Inspired by landscape: Between the Lines at Studio Eleven

Published: Thursday 2nd March 2017 by Courtney Farrow

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Studio Eleven is a gallery and workshop located down Hull’s newly renovated Humber Street.

It’s a space where ceramicists and artists can work, create and display their pieces. Due to reopen at the neighbouring number 12, Studio Eleven is now preparing to present a brand new exhibition.

“Between the Lines is the work of myself, a ceramic artist, and my late husband Geoff, a painter,” explains Jenny Morton.

The Yorkshire-born pair lived in California for ten years. It was at this time that they began responding to the striking landscape through their art.

“The main thing that people will take away from the show is that the work is very colourful,” Jenny reveals. “My ceramics are pale, with lots of stripes, and Geoff’s work is also full of colour.”

There are 16 small paintings of Geoff’s in total, accompanied by 20 pieces of ceramics of all sizes.

Studio Eleven was established in 2009. It was the brainchild of Rob Moore, a printmaker, and Adele Howitt, a ceramicist. Since then, the gallery has put on many interesting events and exhibitions.

“We’re currently in the process of moving next door,” says Clare Holdstock, Gallery Assistant. “The new studio will have a kiln room, making it a completely self-contained creative space.”

The title of the exhibition, Between the Lines, has several origins.

First of all, it refers to the stunning stripes that feature on Jenny’s vibrant ceramics: “These are inspired by the landscape of the Pajaro Valley where we lived. It’s a very agricultural place, set between the mountains and the sea.”

“The fields were divided up into stripes of flowers, vegetables – it was the fruit basket of California,” she recalls.

The artist was lucky enough to see the sweeping scenery from the air, when her neighbour took her on a flight across the valley. It was then that Jenny captured some photographs and began to incorporate these designs into her work.

“Also, the area is an earthquake zone, and we did experience them whilst we lived there,” she exclaims.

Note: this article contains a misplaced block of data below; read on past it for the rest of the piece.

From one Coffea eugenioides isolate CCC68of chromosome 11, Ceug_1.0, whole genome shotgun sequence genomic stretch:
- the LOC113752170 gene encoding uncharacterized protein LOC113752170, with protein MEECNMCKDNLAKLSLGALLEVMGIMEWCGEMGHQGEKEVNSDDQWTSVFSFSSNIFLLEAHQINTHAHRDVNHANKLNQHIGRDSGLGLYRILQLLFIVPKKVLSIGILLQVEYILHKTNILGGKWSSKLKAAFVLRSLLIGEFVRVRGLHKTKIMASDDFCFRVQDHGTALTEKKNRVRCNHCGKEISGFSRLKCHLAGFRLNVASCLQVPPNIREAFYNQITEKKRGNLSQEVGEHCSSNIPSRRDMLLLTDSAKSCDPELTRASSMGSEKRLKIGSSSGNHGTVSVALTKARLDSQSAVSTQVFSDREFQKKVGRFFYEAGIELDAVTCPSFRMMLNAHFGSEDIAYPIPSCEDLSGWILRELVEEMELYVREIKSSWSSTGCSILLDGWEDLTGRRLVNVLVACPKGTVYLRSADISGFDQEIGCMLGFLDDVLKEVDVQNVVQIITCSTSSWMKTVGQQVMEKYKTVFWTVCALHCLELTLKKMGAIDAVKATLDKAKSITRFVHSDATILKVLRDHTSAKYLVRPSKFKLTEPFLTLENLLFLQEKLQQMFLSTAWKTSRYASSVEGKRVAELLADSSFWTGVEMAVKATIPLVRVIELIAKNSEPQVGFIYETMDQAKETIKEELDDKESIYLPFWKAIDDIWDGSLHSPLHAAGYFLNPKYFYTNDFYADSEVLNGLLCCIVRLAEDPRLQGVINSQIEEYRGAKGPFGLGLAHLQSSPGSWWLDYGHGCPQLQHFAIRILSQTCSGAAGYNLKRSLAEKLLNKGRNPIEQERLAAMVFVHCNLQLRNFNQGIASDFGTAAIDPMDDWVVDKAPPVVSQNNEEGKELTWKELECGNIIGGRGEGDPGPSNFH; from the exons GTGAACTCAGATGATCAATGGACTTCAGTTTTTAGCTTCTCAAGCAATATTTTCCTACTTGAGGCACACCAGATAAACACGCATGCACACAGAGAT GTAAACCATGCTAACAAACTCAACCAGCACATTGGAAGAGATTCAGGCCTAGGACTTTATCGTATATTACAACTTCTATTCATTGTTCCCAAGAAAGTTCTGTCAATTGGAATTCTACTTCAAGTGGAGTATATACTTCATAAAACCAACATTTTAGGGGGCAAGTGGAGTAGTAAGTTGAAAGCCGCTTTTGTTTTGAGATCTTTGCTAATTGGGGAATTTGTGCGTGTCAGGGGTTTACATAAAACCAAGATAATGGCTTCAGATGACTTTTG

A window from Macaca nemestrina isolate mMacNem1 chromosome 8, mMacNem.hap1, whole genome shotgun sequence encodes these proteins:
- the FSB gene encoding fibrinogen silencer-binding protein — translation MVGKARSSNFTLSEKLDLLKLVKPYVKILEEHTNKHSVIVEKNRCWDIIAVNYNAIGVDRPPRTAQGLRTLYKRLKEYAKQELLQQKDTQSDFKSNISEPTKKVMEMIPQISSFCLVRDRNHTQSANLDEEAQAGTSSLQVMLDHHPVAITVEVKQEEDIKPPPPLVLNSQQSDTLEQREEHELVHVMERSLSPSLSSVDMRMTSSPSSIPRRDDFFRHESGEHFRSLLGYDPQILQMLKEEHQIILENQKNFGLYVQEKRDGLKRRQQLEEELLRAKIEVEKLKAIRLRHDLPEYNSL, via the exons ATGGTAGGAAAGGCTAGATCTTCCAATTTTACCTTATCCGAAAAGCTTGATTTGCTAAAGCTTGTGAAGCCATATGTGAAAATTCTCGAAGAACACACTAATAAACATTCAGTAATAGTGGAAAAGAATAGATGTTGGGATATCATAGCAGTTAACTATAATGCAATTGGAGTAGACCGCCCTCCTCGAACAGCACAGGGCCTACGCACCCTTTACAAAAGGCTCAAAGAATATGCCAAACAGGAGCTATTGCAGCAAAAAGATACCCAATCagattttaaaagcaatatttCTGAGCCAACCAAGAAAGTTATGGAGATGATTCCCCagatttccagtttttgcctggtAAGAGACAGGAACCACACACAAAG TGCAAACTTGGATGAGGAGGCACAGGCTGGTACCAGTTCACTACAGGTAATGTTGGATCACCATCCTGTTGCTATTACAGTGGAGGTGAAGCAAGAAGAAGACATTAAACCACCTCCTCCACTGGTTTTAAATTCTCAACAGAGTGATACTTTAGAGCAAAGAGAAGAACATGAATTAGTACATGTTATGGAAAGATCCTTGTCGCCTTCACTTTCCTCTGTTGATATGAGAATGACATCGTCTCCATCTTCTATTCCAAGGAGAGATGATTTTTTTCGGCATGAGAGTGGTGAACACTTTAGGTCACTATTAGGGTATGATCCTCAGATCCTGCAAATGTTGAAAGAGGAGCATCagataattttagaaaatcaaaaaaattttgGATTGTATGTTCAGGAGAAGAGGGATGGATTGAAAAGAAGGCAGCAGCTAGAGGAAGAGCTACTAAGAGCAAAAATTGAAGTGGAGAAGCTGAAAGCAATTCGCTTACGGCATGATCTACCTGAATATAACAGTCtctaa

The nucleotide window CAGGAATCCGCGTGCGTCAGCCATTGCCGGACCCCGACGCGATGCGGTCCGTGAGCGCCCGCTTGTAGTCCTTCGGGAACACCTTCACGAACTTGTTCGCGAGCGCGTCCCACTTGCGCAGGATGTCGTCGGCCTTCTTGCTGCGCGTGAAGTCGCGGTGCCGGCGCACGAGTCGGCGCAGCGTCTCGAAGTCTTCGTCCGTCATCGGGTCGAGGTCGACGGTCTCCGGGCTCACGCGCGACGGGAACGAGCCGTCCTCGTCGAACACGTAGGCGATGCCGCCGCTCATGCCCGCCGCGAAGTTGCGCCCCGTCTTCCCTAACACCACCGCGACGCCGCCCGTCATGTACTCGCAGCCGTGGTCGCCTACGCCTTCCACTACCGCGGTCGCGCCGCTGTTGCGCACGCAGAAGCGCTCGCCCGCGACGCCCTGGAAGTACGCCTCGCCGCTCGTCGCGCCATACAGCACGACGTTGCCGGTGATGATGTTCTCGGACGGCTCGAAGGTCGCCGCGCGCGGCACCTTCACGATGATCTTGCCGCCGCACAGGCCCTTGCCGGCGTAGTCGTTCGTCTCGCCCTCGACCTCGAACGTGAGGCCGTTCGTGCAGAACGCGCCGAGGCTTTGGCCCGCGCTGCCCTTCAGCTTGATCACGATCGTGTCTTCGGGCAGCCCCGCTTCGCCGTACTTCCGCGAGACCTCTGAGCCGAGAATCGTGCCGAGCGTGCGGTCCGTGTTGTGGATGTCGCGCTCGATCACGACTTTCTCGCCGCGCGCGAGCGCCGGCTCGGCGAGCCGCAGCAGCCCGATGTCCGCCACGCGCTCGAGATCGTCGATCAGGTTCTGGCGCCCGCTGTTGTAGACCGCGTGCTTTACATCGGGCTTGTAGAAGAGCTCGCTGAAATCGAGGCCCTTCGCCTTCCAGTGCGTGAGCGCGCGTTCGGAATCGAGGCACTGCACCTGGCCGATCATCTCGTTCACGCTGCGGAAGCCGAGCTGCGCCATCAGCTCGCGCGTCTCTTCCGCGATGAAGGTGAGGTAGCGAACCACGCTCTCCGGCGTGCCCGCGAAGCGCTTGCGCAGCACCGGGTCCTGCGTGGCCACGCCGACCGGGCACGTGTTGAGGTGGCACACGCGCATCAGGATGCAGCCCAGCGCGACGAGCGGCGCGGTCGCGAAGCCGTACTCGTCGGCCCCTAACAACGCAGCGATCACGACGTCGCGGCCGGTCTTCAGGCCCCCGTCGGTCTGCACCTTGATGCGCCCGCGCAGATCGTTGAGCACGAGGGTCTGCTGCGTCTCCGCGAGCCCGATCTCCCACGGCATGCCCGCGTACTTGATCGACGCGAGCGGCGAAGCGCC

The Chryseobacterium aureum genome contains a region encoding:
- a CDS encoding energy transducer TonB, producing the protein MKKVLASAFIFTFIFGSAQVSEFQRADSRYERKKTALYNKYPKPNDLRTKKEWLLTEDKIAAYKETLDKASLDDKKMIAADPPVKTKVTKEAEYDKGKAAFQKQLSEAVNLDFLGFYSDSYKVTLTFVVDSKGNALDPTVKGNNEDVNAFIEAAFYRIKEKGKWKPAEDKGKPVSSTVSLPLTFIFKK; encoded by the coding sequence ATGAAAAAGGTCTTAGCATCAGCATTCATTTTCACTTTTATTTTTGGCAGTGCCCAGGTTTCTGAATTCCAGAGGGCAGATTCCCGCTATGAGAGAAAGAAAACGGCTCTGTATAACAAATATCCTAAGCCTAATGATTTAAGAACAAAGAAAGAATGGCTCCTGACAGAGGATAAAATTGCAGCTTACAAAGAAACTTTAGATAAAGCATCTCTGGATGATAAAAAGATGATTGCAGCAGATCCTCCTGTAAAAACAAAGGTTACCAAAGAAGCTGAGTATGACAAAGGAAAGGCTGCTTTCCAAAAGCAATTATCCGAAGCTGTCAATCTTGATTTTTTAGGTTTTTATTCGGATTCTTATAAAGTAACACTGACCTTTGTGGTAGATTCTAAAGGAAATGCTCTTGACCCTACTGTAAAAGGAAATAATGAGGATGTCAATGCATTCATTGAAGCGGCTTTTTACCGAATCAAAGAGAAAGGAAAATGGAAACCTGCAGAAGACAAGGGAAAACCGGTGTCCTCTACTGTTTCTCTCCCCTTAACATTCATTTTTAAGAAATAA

“When you look at the land, you can see the strata that was angled and tipped up. The fault lines weren’t horizontal anymore, they were diagonal or even vertical.”

And so, Between the Lines also refers to them living in a seismic hazard zone.

Striated twisting Bowl

“Geoff’s work focuses on the precarious existence of the people who lived there,” she continues. “They were mostly immigrants. A lot of them illegal Mexican immigrants who worked in the fields. They were needed, but not wanted.”

Lots of Geoff’s paintings reflect how these individuals and families were stuck between the enemy lines and borders.

“They were just a short hop away from the Mexican border,” she expands.

“Meanwhile, many of them signed up for the military in order to get American citizenship. In fact, lots of them died in Iraq and Afghanistan and were awarded citizenship posthumously.”

Whilst this sad reality affected Jenny and Geoff during their time in the States, Jenny herself experienced the feeling of not belonging after Geoff passed away.

“We were living in California on Geoff’s visa. He had been awarded it due to his CV full of teaching and exhibiting experience.”

As his wife for 35 years, Jenny was also allowed to live and work there with him.

“However, as soon as Geoff died, I was told that I either had to get a visa in my own right, or leave the country. And so I chose to leave.”

She returned to her home county of Yorkshire and now lives near the sea in Bridlington: “It’s a bit different, but I feel at home here. And nobody can say that I don’t belong.”

You can see Between the Lines from Wednesday 8 to Saturday 25 March at Studio Eleven, Humber Street.

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Published: Thursday 2nd March 2017 by Courtney Farrow

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